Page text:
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Prepare an argument for a debate on the topic: The growth of the 'consumer culture' has enriched our lives.

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Introduction

Prepare an argument for a debate on the topic: The growth of the 'consumer culture' has enriched our lives. You should arguer in the affirmative or the negative. Set text + other related texts Consumer culture has definitely not enriched our lives in the society we live in. This dangerous culture is driven by fabricated promotional material that deceives in order to sell. Trends in popular culture, especially in the music industry have influenced our youth, and the pursuit of 'happiness' has driven us to buy new yet unnecessary novelties. This aspect of living does not enrich our lives, but subjects it to more stress, chaos and dependence on money. In my argument, I will examine how Fisher & Paykal have exploited television to enhance the image of their new line of fridges. We will see from the multimedia cdrom Real Wild Child, the origins of the consumerist lifestyle in Australia and what effects it has had on our society, as well as examining a more contemporary view of the issue, from the economist Ross Gittins in his article "Why happiness won't last" (Sept 02 'The Age'). If getting deceived is your favourite style of 'life enrichment', perhaps you should watch Fisher & Paykal's ad for their 'Active Smart' refrigerator. ...read more.

Middle

The reason for the change in attitude towards spending is no doubt due to the evolution of the 'teenager' who demanded his own identity and independence from the 'household'. This aspect of our history is illustrated by the 50's milk bar in which posters of teenage idols can be seen all over the rooms and the renowned juke box has its own corner of the store. Because of these features, this cdrom can be perceived as an educational tool. It informs its audience about facts, but it still targets an audience because of its position as a consumer product. Today's teenager would be drawn to RWC because of its funky, mambo style graphics and complete interactivity. Whilst the older generation is drawn to the many nostalgic memories that are created by the skilfully crafted d�cor of each room containing the many icons, sounds and colours of the period it is depicting. The attitude of the makers of RWC to the development of the consumerist culture however is very positive one, despite some of the shocking information it reveals about its history. The ever-present drug culture that is the focus in the 'Hippie House' was a result of teenagers seeking an alternative lifestyle to that of their parents. ...read more.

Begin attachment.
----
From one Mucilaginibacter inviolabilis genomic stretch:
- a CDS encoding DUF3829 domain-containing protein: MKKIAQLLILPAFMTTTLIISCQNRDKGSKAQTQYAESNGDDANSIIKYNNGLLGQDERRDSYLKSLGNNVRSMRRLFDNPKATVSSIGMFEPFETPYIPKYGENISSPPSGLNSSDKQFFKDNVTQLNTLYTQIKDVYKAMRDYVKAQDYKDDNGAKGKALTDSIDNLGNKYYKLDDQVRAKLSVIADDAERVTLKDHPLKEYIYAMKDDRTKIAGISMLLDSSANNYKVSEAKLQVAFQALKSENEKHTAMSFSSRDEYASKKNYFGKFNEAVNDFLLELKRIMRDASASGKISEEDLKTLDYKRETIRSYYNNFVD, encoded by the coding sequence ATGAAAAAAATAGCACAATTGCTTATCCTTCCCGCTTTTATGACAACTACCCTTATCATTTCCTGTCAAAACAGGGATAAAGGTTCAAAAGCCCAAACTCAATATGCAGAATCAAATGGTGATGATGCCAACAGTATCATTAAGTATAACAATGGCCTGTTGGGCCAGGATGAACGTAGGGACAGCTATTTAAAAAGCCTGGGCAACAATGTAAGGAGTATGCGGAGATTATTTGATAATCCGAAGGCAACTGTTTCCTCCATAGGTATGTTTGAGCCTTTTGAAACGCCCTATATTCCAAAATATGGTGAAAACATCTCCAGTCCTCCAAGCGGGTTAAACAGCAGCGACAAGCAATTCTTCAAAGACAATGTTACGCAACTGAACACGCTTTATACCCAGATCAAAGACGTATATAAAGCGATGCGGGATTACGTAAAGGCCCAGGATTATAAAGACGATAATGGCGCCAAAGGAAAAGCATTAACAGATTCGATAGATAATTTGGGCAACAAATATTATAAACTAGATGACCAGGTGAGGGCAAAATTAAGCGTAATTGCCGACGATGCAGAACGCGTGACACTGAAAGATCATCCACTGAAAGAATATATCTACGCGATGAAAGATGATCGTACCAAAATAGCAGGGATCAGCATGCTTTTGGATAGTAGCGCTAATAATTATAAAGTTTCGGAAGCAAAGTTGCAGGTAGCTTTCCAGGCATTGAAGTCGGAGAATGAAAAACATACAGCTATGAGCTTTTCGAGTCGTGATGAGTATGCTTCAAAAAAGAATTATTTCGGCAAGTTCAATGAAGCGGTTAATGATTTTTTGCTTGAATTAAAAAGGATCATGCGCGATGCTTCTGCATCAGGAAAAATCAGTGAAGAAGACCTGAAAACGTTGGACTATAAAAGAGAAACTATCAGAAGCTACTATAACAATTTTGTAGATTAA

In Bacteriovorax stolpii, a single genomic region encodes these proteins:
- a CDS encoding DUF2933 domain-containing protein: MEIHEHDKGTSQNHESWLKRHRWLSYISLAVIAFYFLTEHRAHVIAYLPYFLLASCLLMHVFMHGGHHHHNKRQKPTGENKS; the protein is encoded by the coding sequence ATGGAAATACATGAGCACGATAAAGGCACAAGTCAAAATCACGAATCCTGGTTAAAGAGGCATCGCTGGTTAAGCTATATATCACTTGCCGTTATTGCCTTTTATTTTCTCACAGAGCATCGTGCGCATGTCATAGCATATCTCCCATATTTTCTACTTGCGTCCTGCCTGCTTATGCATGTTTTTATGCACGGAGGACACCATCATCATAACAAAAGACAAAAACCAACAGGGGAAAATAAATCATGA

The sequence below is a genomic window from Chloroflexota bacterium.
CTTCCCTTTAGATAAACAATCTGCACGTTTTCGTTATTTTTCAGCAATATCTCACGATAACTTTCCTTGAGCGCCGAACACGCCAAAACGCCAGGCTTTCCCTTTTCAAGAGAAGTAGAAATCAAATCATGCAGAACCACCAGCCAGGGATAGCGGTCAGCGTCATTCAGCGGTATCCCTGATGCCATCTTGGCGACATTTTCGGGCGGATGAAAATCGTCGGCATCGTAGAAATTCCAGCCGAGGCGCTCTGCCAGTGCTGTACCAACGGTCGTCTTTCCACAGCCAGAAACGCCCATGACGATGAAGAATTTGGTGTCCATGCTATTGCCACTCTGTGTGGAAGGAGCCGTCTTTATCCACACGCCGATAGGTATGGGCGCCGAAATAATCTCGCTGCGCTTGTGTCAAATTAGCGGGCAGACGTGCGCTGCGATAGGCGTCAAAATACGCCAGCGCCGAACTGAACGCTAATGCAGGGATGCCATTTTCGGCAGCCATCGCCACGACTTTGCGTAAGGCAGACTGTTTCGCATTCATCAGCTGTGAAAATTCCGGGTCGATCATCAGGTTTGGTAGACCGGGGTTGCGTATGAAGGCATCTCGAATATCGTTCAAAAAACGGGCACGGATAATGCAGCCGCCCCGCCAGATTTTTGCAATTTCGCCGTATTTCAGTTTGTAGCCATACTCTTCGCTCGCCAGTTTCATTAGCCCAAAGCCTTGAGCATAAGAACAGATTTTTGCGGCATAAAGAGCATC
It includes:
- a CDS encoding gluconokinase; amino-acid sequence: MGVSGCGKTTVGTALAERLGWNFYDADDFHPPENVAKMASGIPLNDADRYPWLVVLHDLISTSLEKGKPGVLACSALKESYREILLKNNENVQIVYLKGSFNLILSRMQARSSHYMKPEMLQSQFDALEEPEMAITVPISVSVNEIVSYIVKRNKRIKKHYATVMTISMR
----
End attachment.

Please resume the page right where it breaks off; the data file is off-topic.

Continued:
Conclusion

What may seem like an exciting new product in our lives, quickly becomes what we are used to having and come to expect. The use of statistical information in Gittins' article makes his language very persuasive in its argument. Such phrases like "Yesterday's luxuries become today's necessities", emphasis his point, yet do it in a manner which gets straight to the point. Gittens also revealed in his article that humans always seem to think that just a little more money will make them happier. This drive for more money and supposedly more happiness is known as the "hedonistic treadmill", a metaphor appropriately used by Gittens to show the incredible power of the lure of wealth and the search of happiness. It is probably the reason why we are not satisfied by money and material possessions which the consumerist culture is offering us by day and by night. (Comment on the rhetorical elements of this article. How does he use language to persuade us of his position?- rhetorical q's, survey results, emotive language/imagery??) In conclusion, we are not the benefactors of the growing consumerist culture. Our lives have become more complicated, demanding and stressful if anything, because of these absurd possessions that we think give us happiness. We are constantly examining the lives of the rich, successful, the famous and the glamorous, whether in business, music or film, in a futile effort to improve our normal, everyday lives. ...read more.

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